Reeve glanced up, to see if Mr. Wentworth was happy for him to carry on.
"His first and main expectation was that he and Miss Monahan, his ward, would die at the same time, the bulk of the estate being left to a third party." He did not mention the large amounts of laudanum found on the premises which could have been used to humanely and painlessly put the crippled girl to sleep forever, or the name of the third person.
"Secondly that Miss Monahan would have married Mr. Connelly at the time of Crabbe's death. The bulk of the estate would then go to the girl with a regular stipend to Connelly. That did not happen."
"Thirdly, as has come to pass, an unmarried Miss Monahan is left with everything except the mental capacity to look after herself and no legal guardian. Mr. Crabbe's will names your good self as that guardian Mr. Wentworth, but my understanding is that he died before he was able to seek your agreement to such an undertaking."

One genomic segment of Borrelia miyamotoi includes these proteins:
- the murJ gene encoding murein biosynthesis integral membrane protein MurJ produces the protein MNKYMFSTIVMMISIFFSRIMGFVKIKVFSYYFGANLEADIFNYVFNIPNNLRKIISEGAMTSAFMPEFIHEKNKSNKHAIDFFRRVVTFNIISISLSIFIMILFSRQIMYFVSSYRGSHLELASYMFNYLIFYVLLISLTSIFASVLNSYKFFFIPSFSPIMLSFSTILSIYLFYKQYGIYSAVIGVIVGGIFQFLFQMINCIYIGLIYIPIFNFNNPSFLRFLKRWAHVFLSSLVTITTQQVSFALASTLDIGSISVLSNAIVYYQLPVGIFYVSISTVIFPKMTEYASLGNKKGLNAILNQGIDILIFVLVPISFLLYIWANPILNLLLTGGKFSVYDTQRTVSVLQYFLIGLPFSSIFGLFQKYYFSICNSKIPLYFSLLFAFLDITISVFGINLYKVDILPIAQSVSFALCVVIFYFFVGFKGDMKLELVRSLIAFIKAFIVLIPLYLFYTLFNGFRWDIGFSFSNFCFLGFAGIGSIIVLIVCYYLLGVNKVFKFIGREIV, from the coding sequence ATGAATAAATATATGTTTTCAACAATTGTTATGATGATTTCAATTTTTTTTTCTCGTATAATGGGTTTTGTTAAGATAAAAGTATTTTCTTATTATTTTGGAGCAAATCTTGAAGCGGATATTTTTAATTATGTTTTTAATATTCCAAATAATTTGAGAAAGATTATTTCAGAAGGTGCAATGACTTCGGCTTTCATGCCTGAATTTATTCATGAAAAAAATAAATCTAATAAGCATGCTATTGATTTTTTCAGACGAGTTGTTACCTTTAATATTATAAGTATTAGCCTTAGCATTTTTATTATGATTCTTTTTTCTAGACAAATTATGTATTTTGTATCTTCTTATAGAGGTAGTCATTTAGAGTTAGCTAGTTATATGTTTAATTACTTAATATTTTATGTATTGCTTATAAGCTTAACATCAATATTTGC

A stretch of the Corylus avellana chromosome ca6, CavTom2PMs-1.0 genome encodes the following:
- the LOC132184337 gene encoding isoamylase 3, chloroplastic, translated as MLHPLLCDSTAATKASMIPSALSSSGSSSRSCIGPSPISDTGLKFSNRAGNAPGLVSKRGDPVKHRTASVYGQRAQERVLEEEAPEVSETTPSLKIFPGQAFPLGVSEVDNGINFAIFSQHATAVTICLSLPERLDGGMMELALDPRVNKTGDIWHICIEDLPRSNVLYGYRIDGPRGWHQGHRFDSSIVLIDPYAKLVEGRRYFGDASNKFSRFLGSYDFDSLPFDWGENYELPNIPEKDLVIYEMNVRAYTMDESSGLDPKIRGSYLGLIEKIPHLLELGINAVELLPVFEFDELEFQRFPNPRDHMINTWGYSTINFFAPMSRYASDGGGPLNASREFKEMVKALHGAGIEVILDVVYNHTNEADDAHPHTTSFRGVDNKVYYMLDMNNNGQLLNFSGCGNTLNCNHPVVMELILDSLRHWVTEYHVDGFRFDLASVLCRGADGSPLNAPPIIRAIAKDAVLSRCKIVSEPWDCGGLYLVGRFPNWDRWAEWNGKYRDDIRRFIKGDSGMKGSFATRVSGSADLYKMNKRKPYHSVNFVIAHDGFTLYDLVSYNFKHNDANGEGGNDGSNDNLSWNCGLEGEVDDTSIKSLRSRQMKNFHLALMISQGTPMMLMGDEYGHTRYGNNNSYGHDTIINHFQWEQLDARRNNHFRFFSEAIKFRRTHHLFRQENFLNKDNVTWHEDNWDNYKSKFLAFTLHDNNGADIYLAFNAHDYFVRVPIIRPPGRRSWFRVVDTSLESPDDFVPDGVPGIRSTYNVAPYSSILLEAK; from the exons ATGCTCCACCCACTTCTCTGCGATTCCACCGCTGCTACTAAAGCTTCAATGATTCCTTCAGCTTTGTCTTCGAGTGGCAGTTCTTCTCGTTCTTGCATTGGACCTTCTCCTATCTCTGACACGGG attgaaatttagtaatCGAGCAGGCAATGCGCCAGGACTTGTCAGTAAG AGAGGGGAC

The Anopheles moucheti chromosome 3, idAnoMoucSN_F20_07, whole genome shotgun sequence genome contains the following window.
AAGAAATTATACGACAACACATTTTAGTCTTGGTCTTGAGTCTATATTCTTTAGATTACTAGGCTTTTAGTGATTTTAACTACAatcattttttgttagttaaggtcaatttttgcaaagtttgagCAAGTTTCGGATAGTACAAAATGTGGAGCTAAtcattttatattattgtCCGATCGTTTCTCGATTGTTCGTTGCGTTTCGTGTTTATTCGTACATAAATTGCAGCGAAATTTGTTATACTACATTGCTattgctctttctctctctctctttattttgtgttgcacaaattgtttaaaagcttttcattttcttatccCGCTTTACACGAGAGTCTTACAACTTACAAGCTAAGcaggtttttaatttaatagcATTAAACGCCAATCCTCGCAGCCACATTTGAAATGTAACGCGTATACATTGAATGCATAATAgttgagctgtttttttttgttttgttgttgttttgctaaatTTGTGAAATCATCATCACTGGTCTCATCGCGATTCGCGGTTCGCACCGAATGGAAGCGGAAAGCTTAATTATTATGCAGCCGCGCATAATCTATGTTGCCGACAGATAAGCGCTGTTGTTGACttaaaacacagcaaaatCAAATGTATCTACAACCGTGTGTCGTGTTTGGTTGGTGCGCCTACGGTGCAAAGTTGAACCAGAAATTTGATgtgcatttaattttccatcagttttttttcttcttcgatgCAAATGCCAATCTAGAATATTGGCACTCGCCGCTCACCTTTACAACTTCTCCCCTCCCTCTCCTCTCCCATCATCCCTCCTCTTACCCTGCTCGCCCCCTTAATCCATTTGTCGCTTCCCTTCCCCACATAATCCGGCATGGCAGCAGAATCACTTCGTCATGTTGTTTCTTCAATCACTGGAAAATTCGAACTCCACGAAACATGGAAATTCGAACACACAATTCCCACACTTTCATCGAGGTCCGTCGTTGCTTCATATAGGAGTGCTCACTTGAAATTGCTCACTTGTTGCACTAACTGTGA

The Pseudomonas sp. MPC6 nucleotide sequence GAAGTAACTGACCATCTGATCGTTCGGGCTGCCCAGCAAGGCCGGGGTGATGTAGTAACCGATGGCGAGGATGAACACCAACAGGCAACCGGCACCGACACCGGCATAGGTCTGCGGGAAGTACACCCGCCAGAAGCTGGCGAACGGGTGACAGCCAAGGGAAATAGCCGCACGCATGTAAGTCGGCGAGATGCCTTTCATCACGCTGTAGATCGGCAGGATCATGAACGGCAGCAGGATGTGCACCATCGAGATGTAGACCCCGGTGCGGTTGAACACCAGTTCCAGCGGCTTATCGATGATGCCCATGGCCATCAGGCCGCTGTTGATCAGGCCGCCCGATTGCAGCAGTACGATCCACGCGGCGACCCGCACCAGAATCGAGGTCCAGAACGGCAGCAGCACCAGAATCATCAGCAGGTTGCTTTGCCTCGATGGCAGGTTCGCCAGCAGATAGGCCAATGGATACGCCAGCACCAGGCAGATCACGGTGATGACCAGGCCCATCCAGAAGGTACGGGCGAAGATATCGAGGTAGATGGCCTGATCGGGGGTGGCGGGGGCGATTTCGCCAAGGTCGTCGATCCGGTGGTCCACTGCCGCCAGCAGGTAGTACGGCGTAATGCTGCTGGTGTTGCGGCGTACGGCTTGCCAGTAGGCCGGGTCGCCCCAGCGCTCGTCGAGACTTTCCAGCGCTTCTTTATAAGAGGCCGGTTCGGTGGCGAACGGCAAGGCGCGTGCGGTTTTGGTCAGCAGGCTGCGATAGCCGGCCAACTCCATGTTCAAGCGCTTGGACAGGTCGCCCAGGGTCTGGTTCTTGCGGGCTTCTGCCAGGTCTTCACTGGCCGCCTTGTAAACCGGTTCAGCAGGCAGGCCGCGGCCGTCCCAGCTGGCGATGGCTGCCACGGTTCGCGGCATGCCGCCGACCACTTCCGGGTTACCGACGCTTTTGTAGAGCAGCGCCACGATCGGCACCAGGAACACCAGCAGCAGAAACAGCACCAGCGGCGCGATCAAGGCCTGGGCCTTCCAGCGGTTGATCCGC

He waited to see if 'his understanding' was correct.
Mature Content: No.
With: Charles Wentworth Snr. Location: Bank Manager's Office. When: Day after Crabbe's Death, Summer 1876 Time of Day: Late Morning
It was good of the owner and manager of the Kalispell Bank to see him at such short notice, and Mr. Lewis Cass Reeve, late of the Missouri Bar, late of Virginia City, and late of Mrs Richard Orr's breakfast table was inordinately grateful. Any delay in this matter would have made him.. well, late.